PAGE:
Why are humans so much more likely to choke on food, compared to other mammals?
Humans are the only mammals that face a significant risk of choking on food. Why? The lowering of our voice box, which is exactly what makes it possible for us to speak. Similar primates (like a Capuchin Monkey, for example) struggle to create the sounds needed for speech because their voice boxes never descended. In the words of the linguist Stephen Pinker, "At some point, evolution chose human speech over human breathing."
Which of these was the name of another subspecies of humans, other than Homo Sapiens?
Neanderthals were a subspecies of human who lived with us until about 25,000 years ago. They were shorter, much stronger, and had a smaller prefrontal cortex. Scientists are still unsure of what happened to them.
"Survival of the fittest" is a quote by which influential person?
That was a mean trick question… Turns out, Darwin's best-known sentence isn't actually a Darwin quote at all. Philosopher Herbert Spencer came up with the phrase... and hasn't gotten any of the credit.
Which of these is a sign of more testosterone in men?
According to biologists, women are attracted to men with a big jaw, which indicates to a partner that they have more testosterone.
What is the evolutionary function of goosebumps?
Goosebumps once served a legitimate purpose: they made us look bigger! Our hair follicles would become raised, serving to plump up our hair and create the visual of a more impressive beast.
About how long have Homo Sapiens been around?
Homo Sapiens—which is all us modern humans—have been around for 200,000 years! That’s a long time.
Which of these activities can we do more effectively than any other species?
A team lead by Neil Roach concluded that throwing makes us distinctly human. No other species can throw as fast as us, and this evolutionary trait allowed us to hunt in larger capacities, significantly contributing to other aspects of our evolution, including brain size. So does that mean Javelin is the most evolved sport?
True or False: Humans are biologically driven to be more romantically and sexually attracted to someone who has a more symmetrical face.
Humans are biologically driven to be more romantically and sexually attracted to someone who has a more symmetrical face. Symmetry is an evolutionary indicator of good health and strong genes.
The small bit of pink tissue at the corner of your eyelid is evidence of what?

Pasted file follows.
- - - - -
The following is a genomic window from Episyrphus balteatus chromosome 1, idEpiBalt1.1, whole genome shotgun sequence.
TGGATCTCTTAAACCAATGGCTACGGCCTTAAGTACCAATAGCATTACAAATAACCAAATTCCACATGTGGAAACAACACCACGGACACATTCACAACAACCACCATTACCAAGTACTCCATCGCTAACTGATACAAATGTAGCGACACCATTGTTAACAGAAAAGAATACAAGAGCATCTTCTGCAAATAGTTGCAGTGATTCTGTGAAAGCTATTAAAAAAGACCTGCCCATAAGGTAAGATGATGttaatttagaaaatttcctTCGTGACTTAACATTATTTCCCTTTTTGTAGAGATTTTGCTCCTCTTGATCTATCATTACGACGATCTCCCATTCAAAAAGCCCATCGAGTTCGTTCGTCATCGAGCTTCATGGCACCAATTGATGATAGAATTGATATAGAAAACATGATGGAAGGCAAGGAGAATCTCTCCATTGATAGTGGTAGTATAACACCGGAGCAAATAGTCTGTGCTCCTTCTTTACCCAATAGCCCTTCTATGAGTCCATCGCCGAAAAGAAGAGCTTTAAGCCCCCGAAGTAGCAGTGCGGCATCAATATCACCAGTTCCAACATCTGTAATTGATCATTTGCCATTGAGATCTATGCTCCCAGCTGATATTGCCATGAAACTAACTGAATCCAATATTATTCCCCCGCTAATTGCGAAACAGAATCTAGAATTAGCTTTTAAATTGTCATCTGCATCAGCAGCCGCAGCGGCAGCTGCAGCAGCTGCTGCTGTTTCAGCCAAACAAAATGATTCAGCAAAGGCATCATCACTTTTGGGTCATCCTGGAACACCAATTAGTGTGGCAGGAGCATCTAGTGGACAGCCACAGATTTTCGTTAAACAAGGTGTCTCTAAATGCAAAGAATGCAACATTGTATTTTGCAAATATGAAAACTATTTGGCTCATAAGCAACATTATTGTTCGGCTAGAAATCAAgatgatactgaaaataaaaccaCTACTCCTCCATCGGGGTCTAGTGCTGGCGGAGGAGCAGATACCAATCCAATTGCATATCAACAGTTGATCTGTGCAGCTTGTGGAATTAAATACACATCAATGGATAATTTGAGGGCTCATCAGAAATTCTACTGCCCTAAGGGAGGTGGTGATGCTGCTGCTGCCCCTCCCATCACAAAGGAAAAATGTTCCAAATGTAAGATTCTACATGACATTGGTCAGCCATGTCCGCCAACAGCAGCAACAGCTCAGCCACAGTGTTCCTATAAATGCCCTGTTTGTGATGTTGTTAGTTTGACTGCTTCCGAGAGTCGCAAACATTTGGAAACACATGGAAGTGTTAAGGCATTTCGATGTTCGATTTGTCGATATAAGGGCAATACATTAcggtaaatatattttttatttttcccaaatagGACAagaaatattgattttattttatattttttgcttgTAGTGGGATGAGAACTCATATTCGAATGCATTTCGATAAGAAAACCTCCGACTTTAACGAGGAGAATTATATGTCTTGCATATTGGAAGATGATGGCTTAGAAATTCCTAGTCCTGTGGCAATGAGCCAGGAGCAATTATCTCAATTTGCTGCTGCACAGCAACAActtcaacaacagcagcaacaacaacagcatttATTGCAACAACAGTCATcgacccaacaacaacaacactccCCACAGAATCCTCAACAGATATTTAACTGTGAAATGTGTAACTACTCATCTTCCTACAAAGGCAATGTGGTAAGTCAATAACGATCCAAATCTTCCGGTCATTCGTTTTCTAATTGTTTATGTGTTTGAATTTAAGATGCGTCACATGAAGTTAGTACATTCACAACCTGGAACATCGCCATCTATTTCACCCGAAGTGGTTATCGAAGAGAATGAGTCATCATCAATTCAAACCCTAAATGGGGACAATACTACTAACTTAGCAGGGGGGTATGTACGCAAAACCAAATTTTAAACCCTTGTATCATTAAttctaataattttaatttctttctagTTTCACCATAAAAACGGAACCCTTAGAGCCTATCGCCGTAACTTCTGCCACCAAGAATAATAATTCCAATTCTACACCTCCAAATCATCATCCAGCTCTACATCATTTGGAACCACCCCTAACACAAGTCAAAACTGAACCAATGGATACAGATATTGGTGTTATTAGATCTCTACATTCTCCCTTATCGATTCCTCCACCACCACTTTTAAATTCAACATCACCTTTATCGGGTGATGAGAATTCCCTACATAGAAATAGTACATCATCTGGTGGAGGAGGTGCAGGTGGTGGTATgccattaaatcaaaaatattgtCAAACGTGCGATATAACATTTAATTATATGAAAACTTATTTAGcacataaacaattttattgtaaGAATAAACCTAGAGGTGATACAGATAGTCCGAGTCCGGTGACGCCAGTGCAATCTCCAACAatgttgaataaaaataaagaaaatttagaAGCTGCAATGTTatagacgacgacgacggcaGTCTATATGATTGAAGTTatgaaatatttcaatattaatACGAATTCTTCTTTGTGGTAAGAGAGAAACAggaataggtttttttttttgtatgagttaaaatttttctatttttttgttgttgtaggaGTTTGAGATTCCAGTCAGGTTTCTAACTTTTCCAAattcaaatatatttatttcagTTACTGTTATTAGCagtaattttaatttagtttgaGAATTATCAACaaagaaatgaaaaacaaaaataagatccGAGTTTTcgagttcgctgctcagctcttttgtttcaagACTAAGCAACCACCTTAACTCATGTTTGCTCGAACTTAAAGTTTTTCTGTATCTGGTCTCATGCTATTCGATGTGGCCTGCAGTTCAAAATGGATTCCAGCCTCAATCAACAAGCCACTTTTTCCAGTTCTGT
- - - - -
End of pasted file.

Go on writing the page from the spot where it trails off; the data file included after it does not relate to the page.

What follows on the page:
The small pink tissue in the corner of the eye is leftover from a third eyelid, similar to those found in a bird or reptile. It helps to protect our eyes by keeping them moist
How did human beings reach Australia?
50,000 years ago, humans built crude boats and used these to sail the Indian Ocean. That's actually how we eventually reached the continent of Australia.
True or False: Human behavior has impacted the evolution of some other creatures.
The evolution of clothing has influenced the evolution of animals such as the louse, which clings to clothes rather than the body. The peppered moth is another example, as it evolved to look black during the Industrial Revolution. That’s probably not a good thing. Just guessing.
True or False: Humans have a much faster metabolism than most other mammals.
Ever wondered why it is that humans live so long, compared to other animals? How come we're cursed to almost always outlive our pets?? Well, besides healthcare and our big ol' brains, it helps that we have a much slower metabolism than most other mammals. Slow rates of aging match our slow rate of energy expenditure (we burn calories 50% slower) and help us survive for decades.
All modern humans are descended from humans who evolved on which continent?
60,000 years ago, as humans moved away from Africa and the Equator, we developed variations in skin tone (lighter skin absorbs more vitamin D), hair texture, and facial features.
True or False: Researchers have discovered that some people alive today have traces of Neanderthal DNA
Researchers have found that some humans have Neanderthal DNA, suggesting that humans probably reproduced at some crossover period.
How much bigger are our brains today, when compared to our earliest human ancestors?